I've got a .45 ACP tactical model. It comes with a polished feed ramp and throated barrel. It feeds anything you want to put in it right out of the box. It has a lifetime warranty and customer service is excellent. The parkerizing looks chalky until its oiled up and then looks pretty good. The grips suck and I don't like the ACT mag. It has Novak styled non adjustable sights and the front sight is dovetailed, however they do not use Novak dovetails. Dawson makes adjustable sights that fit the RIA dovetails.
Hawg is offline  
Old February 11, 2013, 08:19 PM   #8
KyJim
Senior Member
 
Join Date: July 26, 2005
Location: The Bluegrass
Posts: 7,676
Unless just very recently changed, slides are from extruded steel, not forged. Frames are cast.

http://forum.m1911.org/showpost.php?...2&postcount=13
__________________
Jim's Rules of Carry: 1. Any gun is better than no gun. 2. A gun that is reliable is better than a gun that is not. 3. A hole in the right place is better than a hole in the wrong place. 4. A bigger hole is a better hole.
KyJim is offline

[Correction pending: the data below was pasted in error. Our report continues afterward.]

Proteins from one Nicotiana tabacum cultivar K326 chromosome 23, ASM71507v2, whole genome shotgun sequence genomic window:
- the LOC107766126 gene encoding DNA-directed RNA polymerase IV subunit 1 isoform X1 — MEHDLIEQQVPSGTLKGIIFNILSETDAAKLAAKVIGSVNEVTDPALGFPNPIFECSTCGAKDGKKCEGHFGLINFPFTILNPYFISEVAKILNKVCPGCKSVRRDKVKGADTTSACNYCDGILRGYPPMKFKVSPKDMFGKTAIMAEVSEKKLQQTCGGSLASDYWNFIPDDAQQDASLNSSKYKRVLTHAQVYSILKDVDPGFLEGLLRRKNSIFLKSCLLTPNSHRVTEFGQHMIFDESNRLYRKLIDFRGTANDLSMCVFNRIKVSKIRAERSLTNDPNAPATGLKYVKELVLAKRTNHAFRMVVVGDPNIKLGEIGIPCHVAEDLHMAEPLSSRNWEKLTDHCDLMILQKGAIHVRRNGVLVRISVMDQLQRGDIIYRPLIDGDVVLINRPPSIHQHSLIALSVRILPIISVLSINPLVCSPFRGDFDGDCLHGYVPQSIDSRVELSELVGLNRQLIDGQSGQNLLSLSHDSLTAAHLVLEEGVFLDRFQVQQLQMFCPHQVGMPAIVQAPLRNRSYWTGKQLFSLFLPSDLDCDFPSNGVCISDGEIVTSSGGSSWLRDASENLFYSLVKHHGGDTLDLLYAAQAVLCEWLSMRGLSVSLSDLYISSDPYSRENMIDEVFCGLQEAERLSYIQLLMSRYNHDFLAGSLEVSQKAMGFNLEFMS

Old February 11, 2013, 08:46 PM   #9
a7mmnut
Junior member
 
Join Date: February 27, 2009
Location: NC Foothills
Posts: 1,150
I don't understand the fascination myself. If you really want a great handfitted 1911 pistol, Caspian still makes slides, Essex still makes frames, Bar-Sto still makes barrels, and you can do the rest. -7-
a7mmnut is offline  
Old February 11, 2013, 08:57 PM   #10
Aguila Blanca
Senior Member
 
Join Date: September 25, 2008
Location: CONUS
Posts: 6,509
Quote:
Originally Posted by KyJim
Unless just very recently changed, slides are from extruded steel, not forged.
Extruding is a form of forging.
Aguila Blanca is offline  
Old February 11, 2013, 10:16 PM   #11
David13
Senior Member
 
Join Date: November 2, 2012
Location: Los Angeles
Posts: 243
I had heard CNCs.
They are well known to be good out of the box at this time. I don't know if that was the situation always.
dc
David13 is offline